• May 2023: Town Meeting asked to approve schematic design funds.
  • September or October 2023: Cost estimates performed.
  • Jan. 2024: Special Town Meeting asked to approve construction funding.

Photo: Carlene Bell-Flanagan (standing) addresses the Andover High School Building Committee at its Feb. 8 meeting.

3 thoughts on “New HS Design Raises Accessibility Concerns”
  1. Note that the Select Board only approved the proposed schedule through May, up to May 2023 Town Meeting. After deliberation, they specifically did not approve the entire proposed schedule all the way to the envisioned January 2024 “funding” Special Town Meeting. This Select Board approval request by the SBC was a ploy to build momentum, anyway, since funding for the next step of the project is already an on the Town Meeting warrant.

    Still problematic, in addition to the accessibility concerns raised by Ms. Bell-Flanagan, light/traffic/noise concerns raised by nearby residents, and the fact that there is still not even a first rough cost estimate for what will be the biggest financial commitment ever made by the Town, is that the SBC tail is wagging the Town dog. At the May 2023 Town Meeting, we will be asked to approve $1.3M for schematic design when, according to the SBC schedule presented, neither School Board nor Select Board will by that time have approved which of the build options to carry forward. So we will be being asked to sign a big check for detailing a design for one school alternative before even knowing which alternative will be approved!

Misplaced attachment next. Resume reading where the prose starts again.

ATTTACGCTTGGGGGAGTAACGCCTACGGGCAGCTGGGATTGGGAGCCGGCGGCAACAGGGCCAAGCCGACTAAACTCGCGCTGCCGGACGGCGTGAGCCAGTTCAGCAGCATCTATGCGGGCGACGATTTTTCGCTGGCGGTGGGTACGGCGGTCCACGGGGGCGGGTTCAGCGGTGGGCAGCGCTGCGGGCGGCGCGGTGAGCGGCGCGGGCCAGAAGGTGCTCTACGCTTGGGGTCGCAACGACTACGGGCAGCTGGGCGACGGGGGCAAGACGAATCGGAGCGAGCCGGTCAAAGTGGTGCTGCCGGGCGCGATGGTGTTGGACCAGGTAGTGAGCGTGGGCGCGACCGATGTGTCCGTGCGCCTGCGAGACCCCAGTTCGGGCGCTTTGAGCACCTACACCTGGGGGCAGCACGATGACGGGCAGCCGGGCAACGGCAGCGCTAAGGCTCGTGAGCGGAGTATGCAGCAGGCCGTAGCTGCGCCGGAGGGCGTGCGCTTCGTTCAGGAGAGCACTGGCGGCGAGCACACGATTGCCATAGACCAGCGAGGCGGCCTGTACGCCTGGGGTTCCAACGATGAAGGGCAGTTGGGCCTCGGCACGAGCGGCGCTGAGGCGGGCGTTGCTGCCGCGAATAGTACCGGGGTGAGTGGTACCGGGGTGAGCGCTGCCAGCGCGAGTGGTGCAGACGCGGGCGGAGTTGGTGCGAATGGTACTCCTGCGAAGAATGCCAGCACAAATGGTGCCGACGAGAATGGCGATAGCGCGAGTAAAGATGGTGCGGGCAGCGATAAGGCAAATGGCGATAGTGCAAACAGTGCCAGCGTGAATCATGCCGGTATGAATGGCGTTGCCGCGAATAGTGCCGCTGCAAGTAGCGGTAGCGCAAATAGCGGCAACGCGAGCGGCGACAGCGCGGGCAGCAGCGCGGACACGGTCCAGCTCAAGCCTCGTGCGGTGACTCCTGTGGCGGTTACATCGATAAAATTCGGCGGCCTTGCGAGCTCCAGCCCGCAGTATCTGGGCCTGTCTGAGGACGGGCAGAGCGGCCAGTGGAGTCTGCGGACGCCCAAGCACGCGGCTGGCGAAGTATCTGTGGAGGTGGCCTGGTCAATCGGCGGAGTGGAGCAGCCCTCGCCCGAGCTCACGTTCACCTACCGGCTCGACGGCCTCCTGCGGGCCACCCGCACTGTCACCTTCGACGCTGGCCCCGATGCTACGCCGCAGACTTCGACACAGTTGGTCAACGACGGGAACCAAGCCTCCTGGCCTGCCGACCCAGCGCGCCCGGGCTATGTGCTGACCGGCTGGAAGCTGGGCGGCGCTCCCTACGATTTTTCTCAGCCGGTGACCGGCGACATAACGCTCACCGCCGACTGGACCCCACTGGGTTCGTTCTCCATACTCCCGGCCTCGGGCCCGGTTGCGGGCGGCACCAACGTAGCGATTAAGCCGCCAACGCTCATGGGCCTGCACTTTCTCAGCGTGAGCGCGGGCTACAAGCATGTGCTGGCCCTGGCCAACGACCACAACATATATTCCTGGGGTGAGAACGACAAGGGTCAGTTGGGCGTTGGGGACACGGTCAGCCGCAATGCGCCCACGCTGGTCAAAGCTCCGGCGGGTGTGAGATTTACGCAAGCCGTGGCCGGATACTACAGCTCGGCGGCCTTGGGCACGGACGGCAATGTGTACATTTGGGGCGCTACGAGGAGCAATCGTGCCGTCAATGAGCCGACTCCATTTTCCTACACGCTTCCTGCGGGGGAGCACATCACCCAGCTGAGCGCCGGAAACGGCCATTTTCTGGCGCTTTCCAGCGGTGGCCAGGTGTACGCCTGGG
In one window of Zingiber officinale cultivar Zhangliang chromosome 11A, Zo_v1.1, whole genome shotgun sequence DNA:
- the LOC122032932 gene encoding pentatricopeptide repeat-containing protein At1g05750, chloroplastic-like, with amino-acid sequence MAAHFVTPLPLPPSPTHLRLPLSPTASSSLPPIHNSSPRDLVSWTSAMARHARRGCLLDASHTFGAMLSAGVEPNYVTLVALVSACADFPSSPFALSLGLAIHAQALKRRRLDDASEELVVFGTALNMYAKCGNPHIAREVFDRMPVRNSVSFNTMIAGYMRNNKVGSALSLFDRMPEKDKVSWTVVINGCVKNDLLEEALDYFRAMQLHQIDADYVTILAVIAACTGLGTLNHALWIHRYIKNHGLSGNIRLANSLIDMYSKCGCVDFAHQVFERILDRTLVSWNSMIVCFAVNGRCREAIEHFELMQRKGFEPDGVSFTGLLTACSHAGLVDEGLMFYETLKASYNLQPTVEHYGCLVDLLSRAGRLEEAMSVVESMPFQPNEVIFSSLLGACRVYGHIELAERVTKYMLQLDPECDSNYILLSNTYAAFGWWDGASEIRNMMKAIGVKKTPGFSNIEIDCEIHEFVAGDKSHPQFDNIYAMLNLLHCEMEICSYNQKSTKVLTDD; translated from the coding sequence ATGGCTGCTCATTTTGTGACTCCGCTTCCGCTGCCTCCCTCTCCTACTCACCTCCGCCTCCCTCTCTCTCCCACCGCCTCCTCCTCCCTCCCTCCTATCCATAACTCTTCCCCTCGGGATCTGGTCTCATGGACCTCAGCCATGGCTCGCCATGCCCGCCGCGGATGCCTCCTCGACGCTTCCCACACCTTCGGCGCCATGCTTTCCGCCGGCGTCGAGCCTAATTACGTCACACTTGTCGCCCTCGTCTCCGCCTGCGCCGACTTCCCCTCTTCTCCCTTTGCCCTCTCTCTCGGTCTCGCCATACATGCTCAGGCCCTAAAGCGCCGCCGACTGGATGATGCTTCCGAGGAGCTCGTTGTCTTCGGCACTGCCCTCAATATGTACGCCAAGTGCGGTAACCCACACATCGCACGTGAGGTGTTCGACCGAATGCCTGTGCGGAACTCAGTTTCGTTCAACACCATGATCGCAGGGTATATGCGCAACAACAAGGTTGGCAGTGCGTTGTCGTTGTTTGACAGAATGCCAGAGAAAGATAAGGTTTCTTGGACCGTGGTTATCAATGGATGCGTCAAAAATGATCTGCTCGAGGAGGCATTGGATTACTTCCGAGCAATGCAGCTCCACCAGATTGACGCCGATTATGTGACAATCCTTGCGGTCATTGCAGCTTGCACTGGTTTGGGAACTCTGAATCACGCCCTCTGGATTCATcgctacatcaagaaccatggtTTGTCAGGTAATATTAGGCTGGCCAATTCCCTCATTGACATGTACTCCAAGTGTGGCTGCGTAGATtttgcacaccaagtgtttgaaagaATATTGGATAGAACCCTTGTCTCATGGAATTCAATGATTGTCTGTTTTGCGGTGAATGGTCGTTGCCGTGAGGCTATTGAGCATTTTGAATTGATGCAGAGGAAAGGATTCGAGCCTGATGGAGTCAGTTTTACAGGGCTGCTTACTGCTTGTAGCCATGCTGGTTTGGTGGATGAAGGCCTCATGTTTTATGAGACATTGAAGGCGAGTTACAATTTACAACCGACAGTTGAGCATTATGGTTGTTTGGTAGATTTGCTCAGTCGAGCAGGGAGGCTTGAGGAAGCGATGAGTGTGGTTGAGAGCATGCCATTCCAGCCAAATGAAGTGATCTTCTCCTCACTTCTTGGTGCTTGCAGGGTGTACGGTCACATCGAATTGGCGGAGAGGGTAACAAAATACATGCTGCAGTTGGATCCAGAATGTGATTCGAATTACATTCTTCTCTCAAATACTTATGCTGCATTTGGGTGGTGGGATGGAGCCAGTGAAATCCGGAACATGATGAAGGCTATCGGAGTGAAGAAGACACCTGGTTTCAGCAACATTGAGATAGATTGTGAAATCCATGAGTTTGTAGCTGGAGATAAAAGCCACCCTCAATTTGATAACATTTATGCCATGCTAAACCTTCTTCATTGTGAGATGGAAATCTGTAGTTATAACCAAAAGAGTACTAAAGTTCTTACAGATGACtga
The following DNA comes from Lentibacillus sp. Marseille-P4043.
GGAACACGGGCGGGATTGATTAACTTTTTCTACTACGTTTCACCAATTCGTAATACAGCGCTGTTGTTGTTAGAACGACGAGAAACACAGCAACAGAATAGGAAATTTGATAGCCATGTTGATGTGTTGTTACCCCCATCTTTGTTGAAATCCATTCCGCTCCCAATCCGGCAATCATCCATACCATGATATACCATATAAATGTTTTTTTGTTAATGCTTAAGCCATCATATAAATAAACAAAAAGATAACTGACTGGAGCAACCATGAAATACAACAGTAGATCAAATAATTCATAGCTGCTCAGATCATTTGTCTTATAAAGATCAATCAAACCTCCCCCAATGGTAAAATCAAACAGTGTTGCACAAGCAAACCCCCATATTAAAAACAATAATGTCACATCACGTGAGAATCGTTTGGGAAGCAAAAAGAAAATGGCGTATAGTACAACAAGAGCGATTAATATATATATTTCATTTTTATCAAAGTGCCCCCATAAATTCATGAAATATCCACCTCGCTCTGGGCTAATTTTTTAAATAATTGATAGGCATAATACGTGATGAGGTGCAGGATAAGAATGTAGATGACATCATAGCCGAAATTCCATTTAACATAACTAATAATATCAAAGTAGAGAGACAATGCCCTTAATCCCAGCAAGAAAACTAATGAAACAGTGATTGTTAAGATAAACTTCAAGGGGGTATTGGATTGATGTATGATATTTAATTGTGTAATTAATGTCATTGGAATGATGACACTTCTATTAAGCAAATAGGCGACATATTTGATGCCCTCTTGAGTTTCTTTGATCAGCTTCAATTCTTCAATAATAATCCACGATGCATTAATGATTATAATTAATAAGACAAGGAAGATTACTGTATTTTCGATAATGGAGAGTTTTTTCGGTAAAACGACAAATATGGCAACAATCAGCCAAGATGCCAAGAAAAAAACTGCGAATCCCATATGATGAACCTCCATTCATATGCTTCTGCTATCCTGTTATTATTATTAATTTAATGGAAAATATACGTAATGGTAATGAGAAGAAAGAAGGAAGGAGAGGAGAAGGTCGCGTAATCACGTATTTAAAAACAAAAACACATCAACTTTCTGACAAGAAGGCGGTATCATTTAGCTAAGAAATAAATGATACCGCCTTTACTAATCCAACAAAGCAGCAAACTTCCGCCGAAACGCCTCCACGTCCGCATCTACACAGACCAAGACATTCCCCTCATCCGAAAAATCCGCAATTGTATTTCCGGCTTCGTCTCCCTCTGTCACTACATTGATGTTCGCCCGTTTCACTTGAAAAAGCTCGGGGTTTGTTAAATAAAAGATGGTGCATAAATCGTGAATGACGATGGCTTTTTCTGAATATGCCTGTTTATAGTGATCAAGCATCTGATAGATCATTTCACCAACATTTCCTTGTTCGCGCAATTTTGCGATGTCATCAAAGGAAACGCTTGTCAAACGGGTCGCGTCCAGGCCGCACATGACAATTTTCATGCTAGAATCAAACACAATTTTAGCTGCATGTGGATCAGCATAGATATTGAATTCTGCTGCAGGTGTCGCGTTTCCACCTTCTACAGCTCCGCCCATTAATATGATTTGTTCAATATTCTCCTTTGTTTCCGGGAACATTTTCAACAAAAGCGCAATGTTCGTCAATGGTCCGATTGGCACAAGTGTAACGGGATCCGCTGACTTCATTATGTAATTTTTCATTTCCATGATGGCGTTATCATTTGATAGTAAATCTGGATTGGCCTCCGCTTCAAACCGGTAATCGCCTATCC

There is broad agreement that we need a new high school, but best would be to slow down and get it right. Delaying a year or two might incur some relatively-small architect hold or restart costs, but those likely would be far offset by interest savings on on the massive debt we will incur to build this school without state support, since interest rates are widely expected to be lower a couple of years from now. Pushing out a couple of years would also give some time to begin digesting the huge Pension Obligation Bond and West Elementary debts we have already approved, the effects of which are not yet fully reflected in property tax bills.

    1. Thanks for catching my mistake (again), Kevin. Story has been corrected with a link to the story about the building committee’s appearance before the select board on Monday.